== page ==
Over the past century, global average temperatures appear to have risen faster than at any time since the end of the last ice age 11,300 years ago, and perhaps longer. Meanwhile, the magnitude of the increase has been unmatched in at least the past 4,000 years.
Researchers say those are the implications of a new study that uses natural stand-ins for thermometers to trace temperature trends back to the beginning of the current warm, interglacial period. Significantly, the study’s findings suggest the current warming trend cannot be explained by some forms of naturally occurring temperature variability, a lingering issue in the debate over the impact of human activity on global warming. [Editor's note: The reference to temperature variability has been revised.]
The main trigger for the current warming trend, especially since the middle of the last century, has been rising emissions of heat-trapping carbon dioxide as people burn fossil fuels and change land-use patterns, researchers say.
Although other so-called paleoclimate records reach farther back into geological time, the team focused on the Holocene epoch, in which human civilizations emerged and evolved.
"To our knowledge, based on this reconstruction, the rate of change today is unprecedented" in the Holocene, says Shaun Marcott, an atmospheric scientist at Oregon State University who led a team formally reporting the results in Friday's issue of the journal Science. Indeed, it may be unprecedented in the past 22,000 years, he adds, when previous paleoclimate research he and his colleagues have conducted is taken into account.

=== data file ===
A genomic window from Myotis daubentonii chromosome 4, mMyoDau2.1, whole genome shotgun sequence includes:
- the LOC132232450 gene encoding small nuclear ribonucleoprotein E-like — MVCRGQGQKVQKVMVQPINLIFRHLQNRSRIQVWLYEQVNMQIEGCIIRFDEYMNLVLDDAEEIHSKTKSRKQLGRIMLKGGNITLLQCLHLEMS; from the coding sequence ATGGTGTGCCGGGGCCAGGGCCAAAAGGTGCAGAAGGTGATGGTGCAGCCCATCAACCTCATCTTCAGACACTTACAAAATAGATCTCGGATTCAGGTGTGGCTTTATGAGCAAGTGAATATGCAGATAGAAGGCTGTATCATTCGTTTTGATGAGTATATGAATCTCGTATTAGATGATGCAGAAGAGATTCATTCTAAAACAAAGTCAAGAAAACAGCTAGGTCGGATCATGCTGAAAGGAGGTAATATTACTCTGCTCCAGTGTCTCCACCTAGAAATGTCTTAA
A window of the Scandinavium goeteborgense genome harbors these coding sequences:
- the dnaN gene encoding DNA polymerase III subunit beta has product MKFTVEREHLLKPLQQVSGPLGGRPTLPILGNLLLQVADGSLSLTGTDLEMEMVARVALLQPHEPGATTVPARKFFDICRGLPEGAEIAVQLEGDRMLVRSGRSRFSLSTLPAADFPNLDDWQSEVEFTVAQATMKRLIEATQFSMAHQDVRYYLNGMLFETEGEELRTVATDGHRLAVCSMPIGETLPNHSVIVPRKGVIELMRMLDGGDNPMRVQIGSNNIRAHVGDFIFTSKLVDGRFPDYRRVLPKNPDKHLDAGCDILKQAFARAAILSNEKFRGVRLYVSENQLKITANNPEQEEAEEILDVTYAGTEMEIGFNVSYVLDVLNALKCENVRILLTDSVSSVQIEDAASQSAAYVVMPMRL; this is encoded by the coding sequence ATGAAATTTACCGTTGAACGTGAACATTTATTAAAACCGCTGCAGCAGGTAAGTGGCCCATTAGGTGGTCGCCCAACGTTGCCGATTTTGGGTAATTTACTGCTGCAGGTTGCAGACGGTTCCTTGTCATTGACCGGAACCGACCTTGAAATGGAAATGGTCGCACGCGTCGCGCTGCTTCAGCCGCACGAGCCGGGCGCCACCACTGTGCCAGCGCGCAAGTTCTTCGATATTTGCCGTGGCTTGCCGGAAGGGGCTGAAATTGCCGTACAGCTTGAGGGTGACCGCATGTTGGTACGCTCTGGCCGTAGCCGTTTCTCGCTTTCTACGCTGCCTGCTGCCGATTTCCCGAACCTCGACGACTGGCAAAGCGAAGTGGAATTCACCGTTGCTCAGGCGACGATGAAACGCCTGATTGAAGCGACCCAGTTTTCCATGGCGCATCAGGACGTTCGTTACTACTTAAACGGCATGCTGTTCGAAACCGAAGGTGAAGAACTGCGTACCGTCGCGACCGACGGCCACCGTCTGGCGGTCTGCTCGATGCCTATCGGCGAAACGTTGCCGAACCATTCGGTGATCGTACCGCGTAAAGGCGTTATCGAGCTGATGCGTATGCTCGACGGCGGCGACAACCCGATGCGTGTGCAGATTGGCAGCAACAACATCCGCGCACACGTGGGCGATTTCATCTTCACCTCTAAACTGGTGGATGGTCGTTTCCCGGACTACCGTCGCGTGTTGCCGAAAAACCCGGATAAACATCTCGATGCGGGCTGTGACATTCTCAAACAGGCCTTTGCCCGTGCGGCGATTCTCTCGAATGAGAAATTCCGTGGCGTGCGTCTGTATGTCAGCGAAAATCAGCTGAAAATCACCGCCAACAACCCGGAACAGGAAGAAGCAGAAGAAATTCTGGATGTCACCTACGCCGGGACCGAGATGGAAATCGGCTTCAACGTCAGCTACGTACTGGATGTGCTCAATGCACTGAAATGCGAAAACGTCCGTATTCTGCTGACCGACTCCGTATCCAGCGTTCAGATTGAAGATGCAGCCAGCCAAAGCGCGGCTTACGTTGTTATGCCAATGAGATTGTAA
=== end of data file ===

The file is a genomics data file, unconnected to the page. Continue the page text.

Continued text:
Other researchers have focused on the Holocene as well, notably Michael Mann, a Penn State University climatologist, and his colleagues. But their reconstructions have taken the record back only about 1,500 years.
The new work, using different thermometer stand-ins, or proxies, not only reaches results similar to these previous efforts covering the recent past. It also accounts for natural variations in climate over longer time scales in ways that suggest rising temperatures will exceed the range of natural fluctuations. The long-term variations would include changes in Earth’s orbit, for instance.
Based on the reconstructed temperatures records, natural variability over the study's time span accounts for roughly 1 degree C from coldest to warmest compared with the current climate, observes David Anderson, branch chief for the Paleoclimate Program in at the National Oceanic and Atmospheric Administration's National Climatic Data Center office in Boulder, Colo.
"If you go grab the mount of warming expected just within the next 80 years, that's more like 3 degrees," says Dr. Anderson, who was not a member of the study team – three times the change one would expect from natural variability alone, and all in the warm direction.
According to the reconstruction, global average temperatures increased by about 0.6 degrees Celsius (1 degree Fahrenheit) from 11,300 to 9,500 years ago. Temperatures remained relatively constant for about 4,000 years. From about 4,500 years ago to roughly 100 years ago, global average temperatures cooled by 0.7 degrees C.
But over just the past century, the climate recouped the lost warmth – driven to an increasing degree by rising carbon-dioxide emissions from burning fossil fuel and from land-use changes.